Football fans and the media covering next year’s Fifa World Cup in Russia would have started making plans to cover the matches scheduled for the Kazan Arena in Tatarstan, a federal subject of the Russian Federation.
In fact, the eye-catching, 44,000 plus seater Kazan Arena could host a friendly even now — the stadium has been ready since 2013. And the design — based on a water lily — comes from the same design house — Foster + Partners — that did the famed Wembley and Emirates stadiums in London.
But Kazan — and Tatarstan — is intent on being more than just a pit stop as the world’s greatest and best footballers showcase their prowess across Russia.
For President Rustam Minnikhanov, it is but another opportunity to present his country in the best possible light. And use the platform to pull in foreign direct investments into the country of 3.88 million people and with a history as storied as that of the nation it is a neighbour to. (The capital Kazan is about 800 kilometres from Moscow.) “Any country that has developed in recent decades have built around foreign direct investments,” said President Minnikhanov. “A classic example is the experience of Dubai — and of the UAE itself — in the way it has fundamentally changed itself in 20 years or so.
“Sure, there was the taking advantage of the natural resources. But conditions were created that made being here a magnet for the other Gulf countries, North Africa and the rest of the world. It became the centre of the world. We could do something of that ourselves.”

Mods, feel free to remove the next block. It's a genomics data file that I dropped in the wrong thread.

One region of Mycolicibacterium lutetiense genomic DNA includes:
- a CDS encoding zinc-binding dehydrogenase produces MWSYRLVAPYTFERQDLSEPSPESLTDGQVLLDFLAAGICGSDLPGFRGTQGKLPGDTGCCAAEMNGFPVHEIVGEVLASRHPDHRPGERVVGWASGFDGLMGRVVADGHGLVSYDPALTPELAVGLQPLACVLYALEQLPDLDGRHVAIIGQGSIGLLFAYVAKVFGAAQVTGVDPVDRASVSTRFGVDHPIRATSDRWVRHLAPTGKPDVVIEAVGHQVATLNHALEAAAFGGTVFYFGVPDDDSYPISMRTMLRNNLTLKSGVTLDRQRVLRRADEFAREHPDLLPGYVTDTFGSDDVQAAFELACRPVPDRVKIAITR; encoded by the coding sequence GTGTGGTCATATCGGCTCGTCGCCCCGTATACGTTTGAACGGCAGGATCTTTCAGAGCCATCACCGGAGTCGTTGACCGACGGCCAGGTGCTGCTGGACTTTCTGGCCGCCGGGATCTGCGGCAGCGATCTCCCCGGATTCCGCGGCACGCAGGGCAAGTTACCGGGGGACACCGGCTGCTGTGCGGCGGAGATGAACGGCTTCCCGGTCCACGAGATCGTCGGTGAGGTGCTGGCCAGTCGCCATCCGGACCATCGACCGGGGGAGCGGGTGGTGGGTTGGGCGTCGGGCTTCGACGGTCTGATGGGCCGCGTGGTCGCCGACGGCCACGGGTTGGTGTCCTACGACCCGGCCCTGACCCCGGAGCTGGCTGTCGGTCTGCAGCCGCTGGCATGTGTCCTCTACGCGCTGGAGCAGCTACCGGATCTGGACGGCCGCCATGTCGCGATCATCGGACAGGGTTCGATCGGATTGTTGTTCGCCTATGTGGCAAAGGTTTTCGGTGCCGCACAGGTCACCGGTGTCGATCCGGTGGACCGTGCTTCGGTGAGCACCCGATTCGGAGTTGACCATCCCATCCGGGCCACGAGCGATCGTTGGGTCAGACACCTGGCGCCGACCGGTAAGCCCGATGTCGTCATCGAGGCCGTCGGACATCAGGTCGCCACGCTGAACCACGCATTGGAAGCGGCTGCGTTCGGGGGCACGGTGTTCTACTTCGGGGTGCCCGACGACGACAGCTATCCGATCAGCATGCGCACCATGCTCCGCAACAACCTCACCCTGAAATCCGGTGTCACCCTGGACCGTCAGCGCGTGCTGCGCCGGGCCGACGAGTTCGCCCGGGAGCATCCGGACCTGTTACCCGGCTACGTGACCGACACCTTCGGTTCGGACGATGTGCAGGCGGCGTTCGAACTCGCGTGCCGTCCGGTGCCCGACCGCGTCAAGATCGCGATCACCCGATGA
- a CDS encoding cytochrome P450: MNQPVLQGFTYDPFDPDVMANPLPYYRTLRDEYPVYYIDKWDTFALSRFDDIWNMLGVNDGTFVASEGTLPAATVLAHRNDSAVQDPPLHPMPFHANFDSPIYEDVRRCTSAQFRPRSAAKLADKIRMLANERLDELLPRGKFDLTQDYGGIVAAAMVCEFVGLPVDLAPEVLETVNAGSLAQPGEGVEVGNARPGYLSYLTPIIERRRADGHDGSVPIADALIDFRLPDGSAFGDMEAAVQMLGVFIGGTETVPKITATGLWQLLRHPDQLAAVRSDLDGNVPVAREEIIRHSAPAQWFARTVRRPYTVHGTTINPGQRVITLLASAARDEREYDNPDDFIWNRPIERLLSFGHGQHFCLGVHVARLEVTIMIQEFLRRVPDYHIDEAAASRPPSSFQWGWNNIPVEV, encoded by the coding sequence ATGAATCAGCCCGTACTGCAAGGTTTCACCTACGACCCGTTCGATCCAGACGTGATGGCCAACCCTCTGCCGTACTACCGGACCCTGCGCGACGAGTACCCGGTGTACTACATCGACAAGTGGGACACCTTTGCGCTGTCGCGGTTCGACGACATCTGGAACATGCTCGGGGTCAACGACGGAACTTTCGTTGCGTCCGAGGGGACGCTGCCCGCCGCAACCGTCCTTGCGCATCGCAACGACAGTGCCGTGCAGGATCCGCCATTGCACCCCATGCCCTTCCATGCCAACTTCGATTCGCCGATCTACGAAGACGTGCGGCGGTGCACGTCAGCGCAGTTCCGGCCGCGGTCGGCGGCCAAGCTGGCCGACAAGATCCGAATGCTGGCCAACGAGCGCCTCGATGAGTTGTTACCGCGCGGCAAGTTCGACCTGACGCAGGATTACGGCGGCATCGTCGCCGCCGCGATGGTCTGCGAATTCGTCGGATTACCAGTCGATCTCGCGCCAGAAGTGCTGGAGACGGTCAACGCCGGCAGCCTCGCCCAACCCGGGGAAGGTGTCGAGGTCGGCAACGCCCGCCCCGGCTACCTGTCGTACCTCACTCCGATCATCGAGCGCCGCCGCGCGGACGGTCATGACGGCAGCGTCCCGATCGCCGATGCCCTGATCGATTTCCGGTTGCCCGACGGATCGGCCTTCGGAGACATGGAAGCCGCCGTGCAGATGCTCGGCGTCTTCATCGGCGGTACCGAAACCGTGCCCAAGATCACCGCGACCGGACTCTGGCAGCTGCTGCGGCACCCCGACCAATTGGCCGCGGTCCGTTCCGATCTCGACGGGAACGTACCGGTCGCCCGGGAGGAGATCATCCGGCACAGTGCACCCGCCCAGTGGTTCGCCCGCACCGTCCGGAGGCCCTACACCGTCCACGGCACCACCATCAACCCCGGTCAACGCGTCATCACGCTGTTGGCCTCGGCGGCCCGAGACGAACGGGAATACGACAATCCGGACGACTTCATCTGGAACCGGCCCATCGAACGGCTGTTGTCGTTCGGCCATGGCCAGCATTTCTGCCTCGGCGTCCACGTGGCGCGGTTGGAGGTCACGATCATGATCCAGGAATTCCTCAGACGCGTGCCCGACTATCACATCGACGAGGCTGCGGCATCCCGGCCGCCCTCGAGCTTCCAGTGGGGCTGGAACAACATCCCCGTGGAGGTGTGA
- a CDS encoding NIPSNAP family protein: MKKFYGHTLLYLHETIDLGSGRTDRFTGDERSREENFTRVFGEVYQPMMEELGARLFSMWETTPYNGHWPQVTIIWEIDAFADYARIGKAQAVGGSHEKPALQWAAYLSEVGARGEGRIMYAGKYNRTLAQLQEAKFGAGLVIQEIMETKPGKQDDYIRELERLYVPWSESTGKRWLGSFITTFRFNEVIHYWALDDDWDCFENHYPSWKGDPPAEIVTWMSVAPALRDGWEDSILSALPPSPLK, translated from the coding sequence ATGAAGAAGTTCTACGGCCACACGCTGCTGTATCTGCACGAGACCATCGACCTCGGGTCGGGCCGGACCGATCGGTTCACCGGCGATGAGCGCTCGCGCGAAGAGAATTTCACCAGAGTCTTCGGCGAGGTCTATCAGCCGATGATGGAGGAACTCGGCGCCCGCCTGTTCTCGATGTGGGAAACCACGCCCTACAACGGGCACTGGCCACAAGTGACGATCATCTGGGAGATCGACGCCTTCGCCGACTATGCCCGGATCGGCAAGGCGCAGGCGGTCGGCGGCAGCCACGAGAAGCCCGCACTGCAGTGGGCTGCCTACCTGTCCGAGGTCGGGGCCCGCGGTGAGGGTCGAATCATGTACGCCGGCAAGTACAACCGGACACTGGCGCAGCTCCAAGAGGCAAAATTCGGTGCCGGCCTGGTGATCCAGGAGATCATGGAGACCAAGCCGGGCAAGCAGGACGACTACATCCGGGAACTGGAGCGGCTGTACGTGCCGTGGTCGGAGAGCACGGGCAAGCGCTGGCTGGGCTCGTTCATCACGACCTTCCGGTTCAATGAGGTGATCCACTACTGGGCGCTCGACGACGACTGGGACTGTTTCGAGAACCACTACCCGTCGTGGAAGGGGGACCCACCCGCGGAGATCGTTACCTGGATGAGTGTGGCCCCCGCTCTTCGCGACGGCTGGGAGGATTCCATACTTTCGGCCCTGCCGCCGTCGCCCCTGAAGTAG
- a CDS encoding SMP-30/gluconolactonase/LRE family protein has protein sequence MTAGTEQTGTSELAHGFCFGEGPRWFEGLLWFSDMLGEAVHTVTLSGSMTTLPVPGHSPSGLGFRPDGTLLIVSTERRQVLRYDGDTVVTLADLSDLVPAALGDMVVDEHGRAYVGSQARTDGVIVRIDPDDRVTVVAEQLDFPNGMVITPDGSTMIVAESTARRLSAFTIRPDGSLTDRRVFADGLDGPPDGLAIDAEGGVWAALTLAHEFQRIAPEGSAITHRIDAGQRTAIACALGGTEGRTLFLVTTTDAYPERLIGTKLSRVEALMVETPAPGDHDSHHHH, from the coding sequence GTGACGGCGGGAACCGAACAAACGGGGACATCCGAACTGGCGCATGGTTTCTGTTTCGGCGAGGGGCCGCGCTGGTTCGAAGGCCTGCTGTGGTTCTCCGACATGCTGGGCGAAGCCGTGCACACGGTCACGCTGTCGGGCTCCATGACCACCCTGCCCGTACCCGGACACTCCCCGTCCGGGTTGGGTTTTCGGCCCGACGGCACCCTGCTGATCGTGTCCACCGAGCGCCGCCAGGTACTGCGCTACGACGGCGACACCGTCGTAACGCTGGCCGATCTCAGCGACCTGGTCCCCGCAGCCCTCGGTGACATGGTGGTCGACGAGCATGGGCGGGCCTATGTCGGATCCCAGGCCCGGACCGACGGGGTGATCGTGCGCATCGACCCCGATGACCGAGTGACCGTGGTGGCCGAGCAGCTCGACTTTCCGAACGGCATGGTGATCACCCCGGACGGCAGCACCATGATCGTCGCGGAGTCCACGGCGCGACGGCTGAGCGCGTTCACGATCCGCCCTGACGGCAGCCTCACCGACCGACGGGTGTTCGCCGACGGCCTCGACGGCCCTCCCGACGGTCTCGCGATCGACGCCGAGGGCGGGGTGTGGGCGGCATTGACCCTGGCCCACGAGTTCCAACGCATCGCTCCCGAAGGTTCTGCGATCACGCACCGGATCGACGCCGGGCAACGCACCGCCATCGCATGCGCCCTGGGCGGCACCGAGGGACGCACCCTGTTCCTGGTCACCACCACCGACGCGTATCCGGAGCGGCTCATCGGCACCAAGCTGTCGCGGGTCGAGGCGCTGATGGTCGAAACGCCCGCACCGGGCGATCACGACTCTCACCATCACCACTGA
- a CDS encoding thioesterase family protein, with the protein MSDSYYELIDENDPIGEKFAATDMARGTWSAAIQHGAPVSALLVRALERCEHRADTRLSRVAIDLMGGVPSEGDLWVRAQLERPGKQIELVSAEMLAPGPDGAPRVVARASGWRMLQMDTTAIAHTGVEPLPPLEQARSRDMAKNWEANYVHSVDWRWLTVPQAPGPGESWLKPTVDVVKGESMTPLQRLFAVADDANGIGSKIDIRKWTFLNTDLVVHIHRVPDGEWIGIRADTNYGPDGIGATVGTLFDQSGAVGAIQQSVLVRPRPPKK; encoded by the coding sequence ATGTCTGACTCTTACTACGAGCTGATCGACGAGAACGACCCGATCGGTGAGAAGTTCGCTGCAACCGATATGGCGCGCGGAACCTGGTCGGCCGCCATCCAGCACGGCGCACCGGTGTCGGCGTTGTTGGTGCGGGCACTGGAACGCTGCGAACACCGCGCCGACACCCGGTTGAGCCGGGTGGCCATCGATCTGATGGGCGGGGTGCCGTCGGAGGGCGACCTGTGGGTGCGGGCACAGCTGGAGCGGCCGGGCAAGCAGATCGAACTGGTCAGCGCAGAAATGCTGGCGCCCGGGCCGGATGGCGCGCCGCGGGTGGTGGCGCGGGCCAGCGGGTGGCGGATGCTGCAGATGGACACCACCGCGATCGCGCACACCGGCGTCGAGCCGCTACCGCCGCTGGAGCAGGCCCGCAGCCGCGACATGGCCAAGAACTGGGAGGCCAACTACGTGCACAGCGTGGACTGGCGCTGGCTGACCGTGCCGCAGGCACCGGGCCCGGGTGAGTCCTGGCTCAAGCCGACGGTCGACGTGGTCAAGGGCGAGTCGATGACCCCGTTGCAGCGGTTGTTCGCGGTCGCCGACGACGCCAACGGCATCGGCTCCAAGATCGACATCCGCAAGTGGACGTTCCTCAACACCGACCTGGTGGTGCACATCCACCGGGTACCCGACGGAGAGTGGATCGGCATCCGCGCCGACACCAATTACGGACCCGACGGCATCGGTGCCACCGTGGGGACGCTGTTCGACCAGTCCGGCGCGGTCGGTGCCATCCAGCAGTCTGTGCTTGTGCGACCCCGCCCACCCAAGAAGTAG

President Minnikhanov was in Dubai early last week to be part of the AIM (Annual Investment Meeting) summit. And he was there right at the heart of meetings held through the duration of the event, to impress potential investors about mutually beneficial ties that can be had through a Tatarstan association.
“It needn’t be all inward investments — our country can offer the hard skills that businesses need to be successful,” said President Minnikhanov. “We signed an agreement with an Emirati business to support shipbuilding activity in the UAE.
“Tatarstan has the resources and the know-how — be in military or civil transportation or highly specialised defence services.”
Russia and the wider geography had attracted a significant degree of UAE interest in recent years. This was sought to be achieved by government-owned entities and the private sector. Local developers too saw that geography as fertile ground. But then the 2008 global financial crisis happened and overseas ventures took a back seat.
But, now, the possibilities are being picked up again. And there are gains being seen in areas such as tourism, where that part of the world is seeing a steady uptick in the number of leisure-seeking visitors from here.
Tatarstan will be working to get some of that traffic for itself, a point that President Minnikhanov kept reiterating. This is where the 2018 FIFA event, as well as this year’s FIFA Confederations Cup in June can do more than play a supporting role. It puts the country right in the global spotlight through a sport that crosses boundaries with such ease.
But Tatarstan is much beyond the sporting action. It’s got history … and a potent one at that. With the Volga — now that’s a river much feted in literature — coursing through, it sure provides ample picture-perfect opportunities for tourism.
President Minnikhanov on his part does not want to go with the natural flow … he wants to make it happen now. And would investors have full access to land and other needs?
“Nothing’s a problem. There are certain limitation on land use, but with the right partners these can resolved. They can look to joint ventures, come in with full equity, or any way they are comfortable with,” the President said. “It’s for foreign investors to tell us what they want. It will be done.”